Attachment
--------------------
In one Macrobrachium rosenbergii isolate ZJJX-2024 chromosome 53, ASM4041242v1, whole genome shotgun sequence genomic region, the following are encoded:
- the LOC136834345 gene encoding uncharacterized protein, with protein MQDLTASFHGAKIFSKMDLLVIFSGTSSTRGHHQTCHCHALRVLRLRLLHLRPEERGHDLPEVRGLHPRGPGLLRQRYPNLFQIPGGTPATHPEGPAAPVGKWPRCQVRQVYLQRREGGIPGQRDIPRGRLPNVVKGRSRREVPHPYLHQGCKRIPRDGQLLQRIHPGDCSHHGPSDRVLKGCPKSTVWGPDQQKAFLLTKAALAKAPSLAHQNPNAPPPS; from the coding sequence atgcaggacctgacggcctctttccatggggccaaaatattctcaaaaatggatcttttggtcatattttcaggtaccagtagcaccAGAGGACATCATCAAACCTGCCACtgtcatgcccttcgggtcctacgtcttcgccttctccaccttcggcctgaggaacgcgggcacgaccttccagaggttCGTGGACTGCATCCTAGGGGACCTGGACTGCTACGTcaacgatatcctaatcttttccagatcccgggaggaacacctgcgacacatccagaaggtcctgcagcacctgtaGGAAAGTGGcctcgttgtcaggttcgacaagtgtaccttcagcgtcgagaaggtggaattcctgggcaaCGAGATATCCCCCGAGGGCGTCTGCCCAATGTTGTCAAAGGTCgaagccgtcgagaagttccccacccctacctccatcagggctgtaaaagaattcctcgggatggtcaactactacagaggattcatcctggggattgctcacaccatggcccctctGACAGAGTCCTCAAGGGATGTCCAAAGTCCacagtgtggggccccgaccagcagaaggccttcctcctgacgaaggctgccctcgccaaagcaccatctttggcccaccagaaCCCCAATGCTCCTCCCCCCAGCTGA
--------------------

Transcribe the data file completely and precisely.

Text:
In one Macrobrachium rosenbergii isolate ZJJX-2024 chromosome 53, ASM4041242v1, whole genome shotgun sequence genomic region, the following are encoded:
- the LOC136834345 gene encoding uncharacterized protein, with protein MQDLTASFHGAKIFSKMDLLVIFSGTSSTRGHHQTCHCHALRVLRLRLLHLRPEERGHDLPEVRGLHPRGPGLLRQRYPNLFQIPGGTPATHPEGPAAPVGKWPRCQVRQVYLQRREGGIPGQRDIPRGRLPNVVKGRSRREVPHPYLHQGCKRIPRDGQLLQRIHPGDCSHHGPSDRVLKGCPKSTVWGPDQQKAFLLTKAALAKAPSLAHQNPNAPPPS; from the coding sequence atgcaggacctgacggcctctttccatggggccaaaatattctcaaaaatggatcttttggtcatattttcaggtaccagtagcaccAGAGGACATCATCAAACCTGCCACtgtcatgcccttcgggtcctacgtcttcgccttctccaccttcggcctgaggaacgcgggcacgaccttccagaggttCGTGGACTGCATCCTAGGGGACCTGGACTGCTACGTcaacgatatcctaatcttttccagatcccgggaggaacacctgcgacacatccagaaggtcctgcagcacctgtaGGAAAGTGGcctcgttgtcaggttcgacaagtgtaccttcagcgtcgagaaggtggaattcctgggcaaCGAGATATCCCCCGAGGGCGTCTGCCCAATGTTGTCAAAGGTCgaagccgtcgagaagttccccacccctacctccatcagggctgtaaaagaattcctcgggatggtcaactactacagaggattcatcctggggattgctcacaccatggcccctctGACAGAGTCCTCAAGGGATGTCCAAAGTCCacagtgtggggccccgaccagcagaaggccttcctcctgacgaaggctgccctcgccaaagcaccatctttggcccaccagaaCCCCAATGCTCCTCCCCCCAGCTGA